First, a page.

OpenStreetMap

3 years of welcome messages, more than 3400 of them

Posted by SimonPoole on 13 December 2016 in English (English)

Three years back I started sending welcome messages to new mappers on behalf of SOSM, using a simple tool chain based on the RSS feed of new mappers from Pascal Neis.

The message is not customised as from the beginning it was seen as a replacement for the welcome message that had gone away with the web site redesign. The text (in 4 languages, no Romansh version though) is designed to welcome the new contributor and give pointers to the resources available nationally.

Has it worked? Difficult to say, as the whole point was a replacement of something that existed before, we didn't expect drastic change and we didn't get it.

And, no, I'm not stopping :-)

Comment from Andy Allan on 13 December 2016 at 11:16

You could try an A/B experiment for a while - take the next 1000 users, send welcome messages to 50% of them, and then see if there's any difference between the two groups of users.

Comment from Vincent de Phily on 13 December 2016 at 16:30

Or even compare against all the users (in other locations probably) which you didn't welcome to see if, for example, the retention ratio is better ?

Comment from Andy Allan on 13 December 2016 at 16:32

Vincent de Phily - you would need to choose them randomly for it to be effective. If your choice of send/not-send is based on a particular factor (e.g. location) then it skews the results of the experiment.

Comment from SomeoneElse on 14 December 2016 at 01:35

A while ago I did have a look at the retention rate in the Polish community, where 75% were welcomed and 25% not (see https://lists.openstreetmap.org/pipermail/welcomewg/2013-March/000022.html and the links back from there). There wasn't an appreciable difference when I looked between 2 and 3 months after the message was sent (or not).

What I didn't look at that would have been interesting was contribution quality, and I've not gone back to look at longer term retention (anyone can do this - just look at new Polish mappers from that period whose UID was divisble by 4 or not).

Comment from SimonPoole on 14 December 2016 at 11:16

@Vincent de Phily the difficulty is naturally that, on a larger scale, we don't actually know who got a welcome message or not (only who we sent one).

The more general problem with measuring the success (or absence of such) is on the one hand that the numbers are very small: we would expect perhaps 10% of contributors to edit more than once and an even smaller number to become regulars. Halving the numbers to do A/B testing (I wouldn't want to stop for a while because sign ups very often depend on external factors which we can't control) is not going to help with that. And on the other hand that effects may be hard to measure, contribution quality particularly. We do know, as already said that there hasn't been any drastic changes, wit: http://osmstats.neis-one.org/?item=countries&country=Switzerland which would appear to be stable (contrary for example to Germany where the number of daily editors has been going down for a while).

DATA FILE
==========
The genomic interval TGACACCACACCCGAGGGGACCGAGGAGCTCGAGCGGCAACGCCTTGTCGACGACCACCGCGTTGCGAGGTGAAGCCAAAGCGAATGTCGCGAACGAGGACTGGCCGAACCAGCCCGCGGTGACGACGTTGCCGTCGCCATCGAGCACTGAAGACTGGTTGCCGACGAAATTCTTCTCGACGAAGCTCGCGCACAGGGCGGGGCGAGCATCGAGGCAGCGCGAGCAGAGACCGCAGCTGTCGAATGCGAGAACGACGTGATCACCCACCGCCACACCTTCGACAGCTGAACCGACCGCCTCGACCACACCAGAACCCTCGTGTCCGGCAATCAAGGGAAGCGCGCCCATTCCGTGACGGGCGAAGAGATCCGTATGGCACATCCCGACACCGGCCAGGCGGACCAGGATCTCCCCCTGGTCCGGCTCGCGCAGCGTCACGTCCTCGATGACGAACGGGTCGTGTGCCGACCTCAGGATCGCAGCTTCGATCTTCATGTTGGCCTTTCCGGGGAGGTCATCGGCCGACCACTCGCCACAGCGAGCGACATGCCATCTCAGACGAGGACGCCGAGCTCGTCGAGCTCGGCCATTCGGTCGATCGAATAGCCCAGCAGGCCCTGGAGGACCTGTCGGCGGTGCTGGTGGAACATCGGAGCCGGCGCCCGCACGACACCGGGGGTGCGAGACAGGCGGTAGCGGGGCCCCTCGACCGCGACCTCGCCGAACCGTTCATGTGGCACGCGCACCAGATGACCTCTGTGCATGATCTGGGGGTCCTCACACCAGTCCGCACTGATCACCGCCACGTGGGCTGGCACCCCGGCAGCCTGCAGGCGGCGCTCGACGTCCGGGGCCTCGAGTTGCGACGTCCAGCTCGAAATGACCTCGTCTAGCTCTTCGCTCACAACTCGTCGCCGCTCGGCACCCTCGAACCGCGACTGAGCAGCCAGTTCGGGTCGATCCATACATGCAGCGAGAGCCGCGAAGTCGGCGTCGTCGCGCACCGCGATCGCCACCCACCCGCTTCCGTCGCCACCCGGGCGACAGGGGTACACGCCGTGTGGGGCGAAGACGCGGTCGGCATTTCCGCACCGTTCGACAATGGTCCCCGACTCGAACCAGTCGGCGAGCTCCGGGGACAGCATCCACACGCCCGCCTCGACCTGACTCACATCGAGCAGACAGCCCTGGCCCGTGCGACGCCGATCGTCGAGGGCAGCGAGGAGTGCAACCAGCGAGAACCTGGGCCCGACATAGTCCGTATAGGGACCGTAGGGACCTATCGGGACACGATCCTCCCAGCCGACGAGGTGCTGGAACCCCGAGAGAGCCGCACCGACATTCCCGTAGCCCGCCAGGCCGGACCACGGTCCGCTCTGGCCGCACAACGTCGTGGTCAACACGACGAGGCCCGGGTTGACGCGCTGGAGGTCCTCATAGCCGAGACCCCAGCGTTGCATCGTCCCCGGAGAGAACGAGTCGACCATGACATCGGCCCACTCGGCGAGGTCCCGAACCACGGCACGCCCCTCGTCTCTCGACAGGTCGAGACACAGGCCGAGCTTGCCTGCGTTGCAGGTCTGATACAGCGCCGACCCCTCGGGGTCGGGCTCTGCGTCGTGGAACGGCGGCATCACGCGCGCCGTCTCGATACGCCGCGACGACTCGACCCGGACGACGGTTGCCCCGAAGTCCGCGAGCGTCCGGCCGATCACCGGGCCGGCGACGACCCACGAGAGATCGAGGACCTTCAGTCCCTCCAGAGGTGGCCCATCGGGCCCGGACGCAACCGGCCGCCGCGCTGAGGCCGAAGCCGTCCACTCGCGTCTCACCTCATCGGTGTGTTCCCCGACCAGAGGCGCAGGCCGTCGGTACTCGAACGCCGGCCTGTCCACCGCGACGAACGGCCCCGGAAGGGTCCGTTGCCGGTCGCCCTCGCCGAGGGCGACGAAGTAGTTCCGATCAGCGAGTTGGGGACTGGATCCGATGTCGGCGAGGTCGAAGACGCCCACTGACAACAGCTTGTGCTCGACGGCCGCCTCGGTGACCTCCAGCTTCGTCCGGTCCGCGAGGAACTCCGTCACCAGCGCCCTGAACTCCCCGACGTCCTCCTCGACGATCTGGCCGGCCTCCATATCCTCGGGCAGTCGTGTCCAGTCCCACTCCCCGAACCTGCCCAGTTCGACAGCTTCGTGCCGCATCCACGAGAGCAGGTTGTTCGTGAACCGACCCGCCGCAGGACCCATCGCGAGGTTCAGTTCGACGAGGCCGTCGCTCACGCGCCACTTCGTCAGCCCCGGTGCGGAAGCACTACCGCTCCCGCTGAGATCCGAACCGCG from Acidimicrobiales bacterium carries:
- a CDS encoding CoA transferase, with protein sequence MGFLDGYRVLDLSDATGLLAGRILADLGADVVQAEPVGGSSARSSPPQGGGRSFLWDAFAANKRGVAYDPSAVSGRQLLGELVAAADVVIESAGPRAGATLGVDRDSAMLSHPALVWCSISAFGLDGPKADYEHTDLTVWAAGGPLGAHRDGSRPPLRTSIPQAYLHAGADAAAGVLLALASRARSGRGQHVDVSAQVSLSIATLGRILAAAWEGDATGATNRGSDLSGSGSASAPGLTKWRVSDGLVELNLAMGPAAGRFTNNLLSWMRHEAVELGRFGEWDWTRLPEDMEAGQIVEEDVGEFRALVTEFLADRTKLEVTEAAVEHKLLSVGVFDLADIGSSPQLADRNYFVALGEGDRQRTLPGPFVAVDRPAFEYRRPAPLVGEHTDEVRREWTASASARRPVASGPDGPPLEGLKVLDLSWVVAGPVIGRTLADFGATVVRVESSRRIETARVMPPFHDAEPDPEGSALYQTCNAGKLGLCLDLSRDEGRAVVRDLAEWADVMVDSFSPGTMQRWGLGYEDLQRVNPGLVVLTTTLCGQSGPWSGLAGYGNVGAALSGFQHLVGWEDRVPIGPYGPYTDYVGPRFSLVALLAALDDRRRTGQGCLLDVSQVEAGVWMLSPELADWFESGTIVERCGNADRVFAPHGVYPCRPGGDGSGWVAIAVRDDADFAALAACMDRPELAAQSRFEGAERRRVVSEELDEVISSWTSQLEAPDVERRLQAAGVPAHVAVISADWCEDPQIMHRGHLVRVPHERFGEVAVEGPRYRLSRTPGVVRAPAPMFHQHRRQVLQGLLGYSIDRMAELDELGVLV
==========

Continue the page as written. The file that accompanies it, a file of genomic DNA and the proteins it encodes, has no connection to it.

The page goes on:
Interesting enough one thing has subjectively changed over the last 2-3 years: we have a lot less broken municipality boundaries than we used to have (it used to be a at least once per week, and now that is extremely rare), but that could just as well be due to better tools.

Comment from mmd on 16 December 2016 at 18:43

Has it worked?

Well, it would be interesting to hear if you've got any feedback from new mappers? Did they find the welcoming message useful/interesting/helpful?

The message is not customised as from the beginning

I used to monitor my area for new mappers for some time, try to guess what they're most interested in and sent them some customized hints. Certainly, that approach doesn't scale at all, but it would be interesting to if such targeted hints would be more effective, or if it just doesn't matter.

Comment from SimonPoole on 16 December 2016 at 19:00

@mmd rarely, however I do superficially check contributions and if necessary follow up with a 2nd message or changeset comment, that will typically get some more feedback.

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